Post by orangeLollies on Apr 21, 2010 6:24:55 GMT -5
Hi Bill, fair call ...I guess my statement was based on the actual method used to pass the 1s and 0s over a medium. To my knowledge I thought if you were to view the optical and coax on a scope, the optical would show a perect square wave, whereas the coax (electircal signal) will show ramps and slight distortions in the wave pattern. Hense my 'true digital medium' statement. If what I'm saying is incorrect, please let me know, as I will have to do some more study to clear up my mis-information
In saying that, I guess computers move one's and zero's around all over the shop using electrical signals, so in hindsight, the 'normalsation' (if that's the correct term) of a electrical digital signal is obviously very well developed, as you have stated...
Although I do believe, with optical you can carry a digital signal much further, as it is not as prone to degredation and interferance as an electrical signal...
Keen to hear more of your thoughts... ;D
Wow, Shane, you've really gotten into this!
Yeah, I' enjoy some good brain candy... it drives my wife nutts though ;D
So, here's the thing, as with all things, I can prove it to you either way with math, and the answer is, it depends. It mostly depends on the quality of your equipment.
Essentially, optical is going to have the greater range of bad to good. The best optical is the best there is, and the worst optical is far worse than the worst copper. If you copper isn't up to snuff, it can still get things right mostly. If your optical is subpar, you're probably dead.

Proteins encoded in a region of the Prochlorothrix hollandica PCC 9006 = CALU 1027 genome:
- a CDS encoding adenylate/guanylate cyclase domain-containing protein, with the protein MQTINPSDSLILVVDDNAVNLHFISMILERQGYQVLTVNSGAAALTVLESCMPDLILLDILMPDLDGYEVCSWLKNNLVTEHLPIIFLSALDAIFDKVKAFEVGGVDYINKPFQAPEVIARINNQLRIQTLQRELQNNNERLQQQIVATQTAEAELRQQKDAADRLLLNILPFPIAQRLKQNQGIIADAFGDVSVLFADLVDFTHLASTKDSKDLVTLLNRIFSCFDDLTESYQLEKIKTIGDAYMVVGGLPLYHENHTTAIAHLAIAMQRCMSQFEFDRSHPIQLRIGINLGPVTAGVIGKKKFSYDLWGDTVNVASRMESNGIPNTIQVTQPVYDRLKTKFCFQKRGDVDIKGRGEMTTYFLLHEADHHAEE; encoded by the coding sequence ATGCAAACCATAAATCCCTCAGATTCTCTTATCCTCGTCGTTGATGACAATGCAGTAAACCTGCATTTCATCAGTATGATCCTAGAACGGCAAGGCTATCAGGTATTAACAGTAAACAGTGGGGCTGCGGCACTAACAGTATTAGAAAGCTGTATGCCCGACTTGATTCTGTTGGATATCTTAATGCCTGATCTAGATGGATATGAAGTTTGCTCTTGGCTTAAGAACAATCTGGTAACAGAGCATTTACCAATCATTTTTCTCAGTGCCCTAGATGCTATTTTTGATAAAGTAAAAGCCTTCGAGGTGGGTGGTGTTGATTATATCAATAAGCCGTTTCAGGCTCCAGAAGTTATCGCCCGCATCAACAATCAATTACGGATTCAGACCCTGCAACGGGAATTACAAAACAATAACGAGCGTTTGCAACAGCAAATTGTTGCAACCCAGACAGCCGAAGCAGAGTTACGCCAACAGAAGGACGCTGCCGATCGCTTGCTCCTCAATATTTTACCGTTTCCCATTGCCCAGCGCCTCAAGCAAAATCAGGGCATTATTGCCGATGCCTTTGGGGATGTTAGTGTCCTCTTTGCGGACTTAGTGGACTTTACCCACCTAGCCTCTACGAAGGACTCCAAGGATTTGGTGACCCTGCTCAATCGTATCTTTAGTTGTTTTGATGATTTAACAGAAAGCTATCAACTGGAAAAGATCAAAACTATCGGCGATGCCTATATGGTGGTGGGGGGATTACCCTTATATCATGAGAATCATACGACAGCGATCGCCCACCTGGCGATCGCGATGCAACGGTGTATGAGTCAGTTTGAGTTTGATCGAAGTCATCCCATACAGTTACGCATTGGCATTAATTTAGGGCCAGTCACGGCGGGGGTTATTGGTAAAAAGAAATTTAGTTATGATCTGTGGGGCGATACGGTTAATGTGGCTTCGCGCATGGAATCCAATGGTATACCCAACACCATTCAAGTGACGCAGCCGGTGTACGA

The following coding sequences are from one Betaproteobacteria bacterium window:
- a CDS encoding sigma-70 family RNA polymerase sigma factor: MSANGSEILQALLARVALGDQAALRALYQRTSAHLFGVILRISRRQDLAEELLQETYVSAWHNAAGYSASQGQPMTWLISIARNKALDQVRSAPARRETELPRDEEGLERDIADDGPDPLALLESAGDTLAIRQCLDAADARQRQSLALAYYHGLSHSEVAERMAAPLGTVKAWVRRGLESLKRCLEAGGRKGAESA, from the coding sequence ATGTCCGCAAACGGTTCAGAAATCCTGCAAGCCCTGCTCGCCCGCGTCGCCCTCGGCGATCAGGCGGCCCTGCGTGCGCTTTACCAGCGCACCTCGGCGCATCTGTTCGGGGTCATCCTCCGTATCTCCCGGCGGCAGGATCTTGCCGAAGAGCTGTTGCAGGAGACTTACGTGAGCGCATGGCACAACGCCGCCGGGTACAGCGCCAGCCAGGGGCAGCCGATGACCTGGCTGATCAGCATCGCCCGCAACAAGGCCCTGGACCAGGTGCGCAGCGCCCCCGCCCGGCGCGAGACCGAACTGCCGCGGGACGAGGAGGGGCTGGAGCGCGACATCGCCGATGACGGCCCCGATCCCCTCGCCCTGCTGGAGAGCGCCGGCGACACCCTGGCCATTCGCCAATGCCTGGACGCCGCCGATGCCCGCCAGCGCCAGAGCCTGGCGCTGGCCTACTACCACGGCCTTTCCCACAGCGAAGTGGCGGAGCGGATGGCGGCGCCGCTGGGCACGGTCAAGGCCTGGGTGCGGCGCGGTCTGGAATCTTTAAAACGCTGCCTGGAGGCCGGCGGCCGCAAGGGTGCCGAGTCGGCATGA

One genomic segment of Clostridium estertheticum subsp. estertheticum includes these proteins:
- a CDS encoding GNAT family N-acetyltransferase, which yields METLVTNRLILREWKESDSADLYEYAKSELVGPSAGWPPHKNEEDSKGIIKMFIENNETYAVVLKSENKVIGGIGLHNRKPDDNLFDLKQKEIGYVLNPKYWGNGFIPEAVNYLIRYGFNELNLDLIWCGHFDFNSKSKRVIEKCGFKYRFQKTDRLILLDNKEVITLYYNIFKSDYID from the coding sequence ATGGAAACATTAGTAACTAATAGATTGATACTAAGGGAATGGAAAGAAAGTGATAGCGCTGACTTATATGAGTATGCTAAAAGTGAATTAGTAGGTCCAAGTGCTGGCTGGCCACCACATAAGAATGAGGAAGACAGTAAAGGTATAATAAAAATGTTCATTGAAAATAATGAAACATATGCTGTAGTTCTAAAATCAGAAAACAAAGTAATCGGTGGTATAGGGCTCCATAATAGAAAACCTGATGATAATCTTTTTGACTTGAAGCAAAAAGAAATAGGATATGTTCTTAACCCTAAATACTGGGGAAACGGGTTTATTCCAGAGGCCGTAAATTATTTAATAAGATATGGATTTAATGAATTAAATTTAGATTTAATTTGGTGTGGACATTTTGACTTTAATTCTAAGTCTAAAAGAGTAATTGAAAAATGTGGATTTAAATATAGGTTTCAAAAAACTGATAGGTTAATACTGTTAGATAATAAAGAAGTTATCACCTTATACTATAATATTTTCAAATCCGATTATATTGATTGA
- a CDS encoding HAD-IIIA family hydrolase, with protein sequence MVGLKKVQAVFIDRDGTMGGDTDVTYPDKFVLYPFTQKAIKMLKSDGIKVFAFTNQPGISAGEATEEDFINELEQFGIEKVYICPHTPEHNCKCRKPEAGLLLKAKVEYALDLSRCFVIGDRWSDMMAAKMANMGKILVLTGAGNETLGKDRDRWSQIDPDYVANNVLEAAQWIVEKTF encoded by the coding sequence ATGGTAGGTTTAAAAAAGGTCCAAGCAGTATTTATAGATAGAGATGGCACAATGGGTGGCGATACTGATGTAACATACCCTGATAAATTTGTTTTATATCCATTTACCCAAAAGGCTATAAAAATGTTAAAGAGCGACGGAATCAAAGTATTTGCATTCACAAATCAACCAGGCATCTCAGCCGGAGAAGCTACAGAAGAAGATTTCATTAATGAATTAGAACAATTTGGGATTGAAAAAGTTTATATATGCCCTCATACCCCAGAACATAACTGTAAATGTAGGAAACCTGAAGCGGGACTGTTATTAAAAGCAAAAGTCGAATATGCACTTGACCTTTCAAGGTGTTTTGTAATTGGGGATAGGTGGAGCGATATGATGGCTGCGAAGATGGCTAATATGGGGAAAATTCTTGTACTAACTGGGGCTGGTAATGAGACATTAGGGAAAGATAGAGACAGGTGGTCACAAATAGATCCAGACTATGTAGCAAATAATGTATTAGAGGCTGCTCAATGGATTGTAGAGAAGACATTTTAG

So, when you put it in terms of scoping it, if you're using a high quality optical receiver and medium, then it will look quite crisp, perfect on, perfect off. But, what if you have a low-cost laser that isn't quick on the switch? You could end up bleeding light when it's supposed to be off because the laser is still cooling its jets from the last time it was on. Or, if you have a low quality cable, or connector, you could have light spilling all over the place or bouncing back at you or just bouncing up and down between two small segments of the optical cable.
In terms of coax/copper, it's much more rugged. Of course, it can't possibly achieve the distances that high-quality optical ultimately can, but are you seriously interconnecting your DAC over 10,000 kilometers? I mean, I'd love to see the setup and all, but... ;D So, back to your scope, yes, you could see softness to the rigidity of the ones and zeroes. Copper isn't on/off, it's high/low. High is 1, low is 0. But, most of the time, we can tell if the signal should have been high or low, even if it wasn't perfectly peaked or valleyed (look, I made up a new adjectival form of valley!).
Back to the actual implementation, the question is, what are you doing with it? For our purposes, consumer electronics, the coax/copper solution works, in general, better than the optical. The optical is going to use the cheapest plastic-based optical cable the industry standards body can find along with the cheapest light sources they can ratify. It's all about cost. Rising and falling that coaxial digital signal is pretty easy now, even on plane old copper wire pairs getting stomped on in the living room by the kids playing McTendo's latest Sonic adventure.
Bill, thanks heaps for this insight. The optic quality, or lack of, in consumer grade components was not something I had considered, and your argument makes complete sense... More brain candy
Seeing that I dont have 10,000km of super optic cable, I'm now going to go replace my very short (and free) toslink cables with some good ol 75ohm digital coax copper ;D